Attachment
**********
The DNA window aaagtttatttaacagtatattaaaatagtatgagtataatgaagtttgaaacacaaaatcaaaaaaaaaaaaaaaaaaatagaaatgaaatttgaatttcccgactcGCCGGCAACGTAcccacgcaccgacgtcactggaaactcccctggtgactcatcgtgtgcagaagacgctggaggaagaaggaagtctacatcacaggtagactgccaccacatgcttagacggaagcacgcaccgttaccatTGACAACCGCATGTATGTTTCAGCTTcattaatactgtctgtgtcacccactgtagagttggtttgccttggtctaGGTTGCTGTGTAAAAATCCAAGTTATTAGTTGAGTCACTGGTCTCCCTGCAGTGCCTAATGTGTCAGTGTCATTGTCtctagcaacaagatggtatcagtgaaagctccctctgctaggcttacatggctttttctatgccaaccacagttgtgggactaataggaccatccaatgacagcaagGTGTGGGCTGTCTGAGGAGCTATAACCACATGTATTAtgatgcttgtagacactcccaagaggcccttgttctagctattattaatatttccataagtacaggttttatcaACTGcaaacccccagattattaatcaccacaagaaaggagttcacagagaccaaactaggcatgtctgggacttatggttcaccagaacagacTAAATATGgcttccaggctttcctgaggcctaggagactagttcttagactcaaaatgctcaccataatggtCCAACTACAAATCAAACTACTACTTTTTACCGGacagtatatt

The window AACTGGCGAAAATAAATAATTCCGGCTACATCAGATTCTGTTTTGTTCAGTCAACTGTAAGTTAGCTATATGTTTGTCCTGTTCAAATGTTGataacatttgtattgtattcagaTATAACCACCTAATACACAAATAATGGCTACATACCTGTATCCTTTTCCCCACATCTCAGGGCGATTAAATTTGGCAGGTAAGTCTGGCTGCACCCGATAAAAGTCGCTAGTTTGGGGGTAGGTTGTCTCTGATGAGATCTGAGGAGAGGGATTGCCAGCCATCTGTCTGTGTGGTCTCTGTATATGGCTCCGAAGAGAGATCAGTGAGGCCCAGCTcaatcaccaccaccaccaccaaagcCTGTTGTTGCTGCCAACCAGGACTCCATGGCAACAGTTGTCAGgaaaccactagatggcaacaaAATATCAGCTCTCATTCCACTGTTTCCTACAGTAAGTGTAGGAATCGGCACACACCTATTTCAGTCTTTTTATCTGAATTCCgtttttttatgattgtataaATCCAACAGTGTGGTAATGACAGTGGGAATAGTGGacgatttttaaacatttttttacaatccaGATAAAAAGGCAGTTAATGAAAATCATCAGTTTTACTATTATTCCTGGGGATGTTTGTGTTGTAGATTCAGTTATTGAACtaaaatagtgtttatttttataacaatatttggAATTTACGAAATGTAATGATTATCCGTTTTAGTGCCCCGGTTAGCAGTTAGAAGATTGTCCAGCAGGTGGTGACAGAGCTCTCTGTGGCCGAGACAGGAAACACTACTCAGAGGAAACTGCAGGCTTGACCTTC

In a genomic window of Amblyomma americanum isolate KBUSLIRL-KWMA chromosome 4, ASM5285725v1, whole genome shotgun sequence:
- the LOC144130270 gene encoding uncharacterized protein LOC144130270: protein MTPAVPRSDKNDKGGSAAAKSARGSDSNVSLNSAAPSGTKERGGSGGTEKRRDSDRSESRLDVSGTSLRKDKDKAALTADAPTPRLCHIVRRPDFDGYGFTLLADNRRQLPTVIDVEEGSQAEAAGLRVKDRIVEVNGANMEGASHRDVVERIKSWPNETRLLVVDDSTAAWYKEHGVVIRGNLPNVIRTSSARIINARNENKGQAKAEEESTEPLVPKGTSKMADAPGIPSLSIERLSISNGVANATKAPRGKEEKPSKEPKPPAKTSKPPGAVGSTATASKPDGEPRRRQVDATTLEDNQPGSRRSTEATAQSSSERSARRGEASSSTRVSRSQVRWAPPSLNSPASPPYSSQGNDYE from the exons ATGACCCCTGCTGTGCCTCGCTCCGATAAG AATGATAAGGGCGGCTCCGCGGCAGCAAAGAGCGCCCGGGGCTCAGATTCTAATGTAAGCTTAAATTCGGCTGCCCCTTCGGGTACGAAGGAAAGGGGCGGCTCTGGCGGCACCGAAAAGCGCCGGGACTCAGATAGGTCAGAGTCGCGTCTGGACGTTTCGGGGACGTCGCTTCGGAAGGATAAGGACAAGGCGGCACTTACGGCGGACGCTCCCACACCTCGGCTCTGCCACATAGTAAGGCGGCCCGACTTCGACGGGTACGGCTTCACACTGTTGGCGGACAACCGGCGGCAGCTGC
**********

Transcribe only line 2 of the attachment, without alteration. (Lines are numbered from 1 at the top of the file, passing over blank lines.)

The window AACTGGCGAAAATAAATAATTCCGGCTACATCAGATTCTGTTTTGTTCAGTCAACTGTAAGTTAGCTATATGTTTGTCCTGTTCAAATGTTGataacatttgtattgtattcagaTATAACCACCTAATACACAAATAATGGCTACATACCTGTATCCTTTTCCCCACATCTCAGGGCGATTAAATTTGGCAGGTAAGTCTGGCTGCACCCGATAAAAGTCGCTAGTTTGGGGGTAGGTTGTCTCTGATGAGATCTGAGGAGAGGGATTGCCAGCCATCTGTCTGTGTGGTCTCTGTATATGGCTCCGAAGAGAGATCAGTGAGGCCCAGCTcaatcaccaccaccaccaccaaagcCTGTTGTTGCTGCCAACCAGGACTCCATGGCAACAGTTGTCAGgaaaccactagatggcaacaaAATATCAGCTCTCATTCCACTGTTTCCTACAGTAAGTGTAGGAATCGGCACACACCTATTTCAGTCTTTTTATCTGAATTCCgtttttttatgattgtataaATCCAACAGTGTGGTAATGACAGTGGGAATAGTGGacgatttttaaacatttttttacaatccaGATAAAAAGGCAGTTAATGAAAATCATCAGTTTTACTATTATTCCTGGGGATGTTTGTGTTGTAGATTCAGTTATTGAACtaaaatagtgtttatttttataacaatatttggAATTTACGAAATGTAATGATTATCCGTTTTAGTGCCCCGGTTAGCAGTTAGAAGATTGTCCAGCAGGTGGTGACAGAGCTCTCTGTGGCCGAGACAGGAAACACTACTCAGAGGAAACTGCAGGCTTGACCTTC